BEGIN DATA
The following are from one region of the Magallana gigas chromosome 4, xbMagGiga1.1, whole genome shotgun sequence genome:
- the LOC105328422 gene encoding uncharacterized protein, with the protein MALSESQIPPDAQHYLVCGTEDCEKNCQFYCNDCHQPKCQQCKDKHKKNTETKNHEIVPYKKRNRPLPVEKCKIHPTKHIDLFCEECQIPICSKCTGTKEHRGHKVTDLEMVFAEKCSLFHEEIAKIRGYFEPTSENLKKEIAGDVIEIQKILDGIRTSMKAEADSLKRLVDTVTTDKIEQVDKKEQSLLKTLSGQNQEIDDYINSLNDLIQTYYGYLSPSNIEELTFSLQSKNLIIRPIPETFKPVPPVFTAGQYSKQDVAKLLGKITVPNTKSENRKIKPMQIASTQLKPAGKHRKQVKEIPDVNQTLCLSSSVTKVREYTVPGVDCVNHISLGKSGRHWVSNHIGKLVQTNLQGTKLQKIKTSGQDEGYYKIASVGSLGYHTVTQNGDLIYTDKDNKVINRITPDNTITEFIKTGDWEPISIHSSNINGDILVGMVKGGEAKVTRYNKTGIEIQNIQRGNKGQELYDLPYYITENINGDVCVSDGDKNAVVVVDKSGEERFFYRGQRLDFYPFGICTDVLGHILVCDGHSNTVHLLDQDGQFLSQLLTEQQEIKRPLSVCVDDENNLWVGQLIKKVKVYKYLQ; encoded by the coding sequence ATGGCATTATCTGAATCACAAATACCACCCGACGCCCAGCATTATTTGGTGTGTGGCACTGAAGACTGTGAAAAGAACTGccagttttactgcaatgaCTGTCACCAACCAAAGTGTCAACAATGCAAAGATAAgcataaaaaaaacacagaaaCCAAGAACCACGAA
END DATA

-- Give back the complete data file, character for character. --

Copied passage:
The following are from one region of the Magallana gigas chromosome 4, xbMagGiga1.1, whole genome shotgun sequence genome:
- the LOC105328422 gene encoding uncharacterized protein, with the protein MALSESQIPPDAQHYLVCGTEDCEKNCQFYCNDCHQPKCQQCKDKHKKNTETKNHEIVPYKKRNRPLPVEKCKIHPTKHIDLFCEECQIPICSKCTGTKEHRGHKVTDLEMVFAEKCSLFHEEIAKIRGYFEPTSENLKKEIAGDVIEIQKILDGIRTSMKAEADSLKRLVDTVTTDKIEQVDKKEQSLLKTLSGQNQEIDDYINSLNDLIQTYYGYLSPSNIEELTFSLQSKNLIIRPIPETFKPVPPVFTAGQYSKQDVAKLLGKITVPNTKSENRKIKPMQIASTQLKPAGKHRKQVKEIPDVNQTLCLSSSVTKVREYTVPGVDCVNHISLGKSGRHWVSNHIGKLVQTNLQGTKLQKIKTSGQDEGYYKIASVGSLGYHTVTQNGDLIYTDKDNKVINRITPDNTITEFIKTGDWEPISIHSSNINGDILVGMVKGGEAKVTRYNKTGIEIQNIQRGNKGQELYDLPYYITENINGDVCVSDGDKNAVVVVDKSGEERFFYRGQRLDFYPFGICTDVLGHILVCDGHSNTVHLLDQDGQFLSQLLTEQQEIKRPLSVCVDDENNLWVGQLIKKVKVYKYLQ; encoded by the coding sequence ATGGCATTATCTGAATCACAAATACCACCCGACGCCCAGCATTATTTGGTGTGTGGCACTGAAGACTGTGAAAAGAACTGccagttttactgcaatgaCTGTCACCAACCAAAGTGTCAACAATGCAAAGATAAgcataaaaaaaacacagaaaCCAAGAACCACGAA